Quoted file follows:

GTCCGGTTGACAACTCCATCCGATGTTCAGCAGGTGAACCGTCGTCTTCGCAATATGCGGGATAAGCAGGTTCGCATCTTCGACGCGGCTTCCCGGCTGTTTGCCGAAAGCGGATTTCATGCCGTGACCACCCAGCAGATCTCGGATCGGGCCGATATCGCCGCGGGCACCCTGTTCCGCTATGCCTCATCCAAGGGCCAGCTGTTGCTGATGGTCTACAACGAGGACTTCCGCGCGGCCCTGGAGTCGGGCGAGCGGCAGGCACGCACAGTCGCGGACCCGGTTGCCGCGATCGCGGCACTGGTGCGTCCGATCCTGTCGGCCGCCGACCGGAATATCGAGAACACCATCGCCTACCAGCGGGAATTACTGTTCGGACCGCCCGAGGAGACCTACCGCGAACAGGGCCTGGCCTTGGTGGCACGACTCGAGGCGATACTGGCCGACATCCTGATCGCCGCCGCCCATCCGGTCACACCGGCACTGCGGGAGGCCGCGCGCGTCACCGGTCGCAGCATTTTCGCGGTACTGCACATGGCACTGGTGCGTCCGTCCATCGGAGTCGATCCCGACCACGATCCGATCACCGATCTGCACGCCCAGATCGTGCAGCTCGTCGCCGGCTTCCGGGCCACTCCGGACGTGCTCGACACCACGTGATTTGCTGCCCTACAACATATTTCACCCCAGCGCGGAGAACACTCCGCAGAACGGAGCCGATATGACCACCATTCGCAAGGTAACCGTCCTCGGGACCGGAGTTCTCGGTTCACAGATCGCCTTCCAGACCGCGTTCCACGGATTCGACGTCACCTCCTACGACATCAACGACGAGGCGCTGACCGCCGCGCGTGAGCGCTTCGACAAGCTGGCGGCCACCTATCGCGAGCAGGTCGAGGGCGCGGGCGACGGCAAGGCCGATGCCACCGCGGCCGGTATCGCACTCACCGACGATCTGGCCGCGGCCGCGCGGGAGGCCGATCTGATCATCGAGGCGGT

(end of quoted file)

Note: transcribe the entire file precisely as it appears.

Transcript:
GTCCGGTTGACAACTCCATCCGATGTTCAGCAGGTGAACCGTCGTCTTCGCAATATGCGGGATAAGCAGGTTCGCATCTTCGACGCGGCTTCCCGGCTGTTTGCCGAAAGCGGATTTCATGCCGTGACCACCCAGCAGATCTCGGATCGGGCCGATATCGCCGCGGGCACCCTGTTCCGCTATGCCTCATCCAAGGGCCAGCTGTTGCTGATGGTCTACAACGAGGACTTCCGCGCGGCCCTGGAGTCGGGCGAGCGGCAGGCACGCACAGTCGCGGACCCGGTTGCCGCGATCGCGGCACTGGTGCGTCCGATCCTGTCGGCCGCCGACCGGAATATCGAGAACACCATCGCCTACCAGCGGGAATTACTGTTCGGACCGCCCGAGGAGACCTACCGCGAACAGGGCCTGGCCTTGGTGGCACGACTCGAGGCGATACTGGCCGACATCCTGATCGCCGCCGCCCATCCGGTCACACCGGCACTGCGGGAGGCCGCGCGCGTCACCGGTCGCAGCATTTTCGCGGTACTGCACATGGCACTGGTGCGTCCGTCCATCGGAGTCGATCCCGACCACGATCCGATCACCGATCTGCACGCCCAGATCGTGCAGCTCGTCGCCGGCTTCCGGGCCACTCCGGACGTGCTCGACACCACGTGATTTGCTGCCCTACAACATATTTCACCCCAGCGCGGAGAACACTCCGCAGAACGGAGCCGATATGACCACCATTCGCAAGGTAACCGTCCTCGGGACCGGAGTTCTCGGTTCACAGATCGCCTTCCAGACCGCGTTCCACGGATTCGACGTCACCTCCTACGACATCAACGACGAGGCGCTGACCGCCGCGCGTGAGCGCTTCGACAAGCTGGCGGCCACCTATCGCGAGCAGGTCGAGGGCGCGGGCGACGGCAAGGCCGATGCCACCGCGGCCGGTATCGCACTCACCGACGATCTGGCCGCGGCCGCGCGGGAGGCCGATCTGATCATCGAGGCGGT